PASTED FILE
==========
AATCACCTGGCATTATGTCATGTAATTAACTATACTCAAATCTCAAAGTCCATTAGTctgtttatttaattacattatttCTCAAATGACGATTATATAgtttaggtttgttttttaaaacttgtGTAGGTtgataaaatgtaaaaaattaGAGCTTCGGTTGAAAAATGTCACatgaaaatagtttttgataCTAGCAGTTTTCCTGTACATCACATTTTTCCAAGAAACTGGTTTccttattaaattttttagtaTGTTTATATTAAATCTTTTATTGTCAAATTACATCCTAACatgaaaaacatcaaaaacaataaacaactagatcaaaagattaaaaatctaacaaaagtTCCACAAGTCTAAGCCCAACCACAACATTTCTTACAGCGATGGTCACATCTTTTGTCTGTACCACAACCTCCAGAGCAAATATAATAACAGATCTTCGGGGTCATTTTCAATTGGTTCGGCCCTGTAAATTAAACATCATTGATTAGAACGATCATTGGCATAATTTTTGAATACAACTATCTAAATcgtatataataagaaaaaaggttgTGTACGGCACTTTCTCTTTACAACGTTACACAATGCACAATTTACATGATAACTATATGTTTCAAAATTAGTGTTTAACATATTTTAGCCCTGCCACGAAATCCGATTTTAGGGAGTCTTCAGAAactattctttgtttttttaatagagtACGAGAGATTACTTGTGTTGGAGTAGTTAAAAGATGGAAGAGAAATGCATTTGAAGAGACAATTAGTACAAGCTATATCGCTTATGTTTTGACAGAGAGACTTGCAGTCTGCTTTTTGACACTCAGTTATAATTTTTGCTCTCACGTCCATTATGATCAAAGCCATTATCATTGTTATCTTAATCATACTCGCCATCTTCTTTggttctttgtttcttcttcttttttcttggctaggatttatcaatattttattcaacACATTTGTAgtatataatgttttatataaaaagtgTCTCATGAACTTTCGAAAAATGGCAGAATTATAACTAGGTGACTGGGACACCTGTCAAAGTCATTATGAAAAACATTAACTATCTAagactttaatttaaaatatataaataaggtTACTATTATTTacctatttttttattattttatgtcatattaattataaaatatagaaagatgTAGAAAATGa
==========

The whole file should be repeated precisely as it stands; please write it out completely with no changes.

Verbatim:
AATCACCTGGCATTATGTCATGTAATTAACTATACTCAAATCTCAAAGTCCATTAGTctgtttatttaattacattatttCTCAAATGACGATTATATAgtttaggtttgttttttaaaacttgtGTAGGTtgataaaatgtaaaaaattaGAGCTTCGGTTGAAAAATGTCACatgaaaatagtttttgataCTAGCAGTTTTCCTGTACATCACATTTTTCCAAGAAACTGGTTTccttattaaattttttagtaTGTTTATATTAAATCTTTTATTGTCAAATTACATCCTAACatgaaaaacatcaaaaacaataaacaactagatcaaaagattaaaaatctaacaaaagtTCCACAAGTCTAAGCCCAACCACAACATTTCTTACAGCGATGGTCACATCTTTTGTCTGTACCACAACCTCCAGAGCAAATATAATAACAGATCTTCGGGGTCATTTTCAATTGGTTCGGCCCTGTAAATTAAACATCATTGATTAGAACGATCATTGGCATAATTTTTGAATACAACTATCTAAATcgtatataataagaaaaaaggttgTGTACGGCACTTTCTCTTTACAACGTTACACAATGCACAATTTACATGATAACTATATGTTTCAAAATTAGTGTTTAACATATTTTAGCCCTGCCACGAAATCCGATTTTAGGGAGTCTTCAGAAactattctttgtttttttaatagagtACGAGAGATTACTTGTGTTGGAGTAGTTAAAAGATGGAAGAGAAATGCATTTGAAGAGACAATTAGTACAAGCTATATCGCTTATGTTTTGACAGAGAGACTTGCAGTCTGCTTTTTGACACTCAGTTATAATTTTTGCTCTCACGTCCATTATGATCAAAGCCATTATCATTGTTATCTTAATCATACTCGCCATCTTCTTTggttctttgtttcttcttcttttttcttggctaggatttatcaatattttattcaacACATTTGTAgtatataatgttttatataaaaagtgTCTCATGAACTTTCGAAAAATGGCAGAATTATAACTAGGTGACTGGGACACCTGTCAAAGTCATTATGAAAAACATTAACTATCTAagactttaatttaaaatatataaataaggtTACTATTATTTacctatttttttattattttatgtcatattaattataaaatatagaaagatgTAGAAAATGa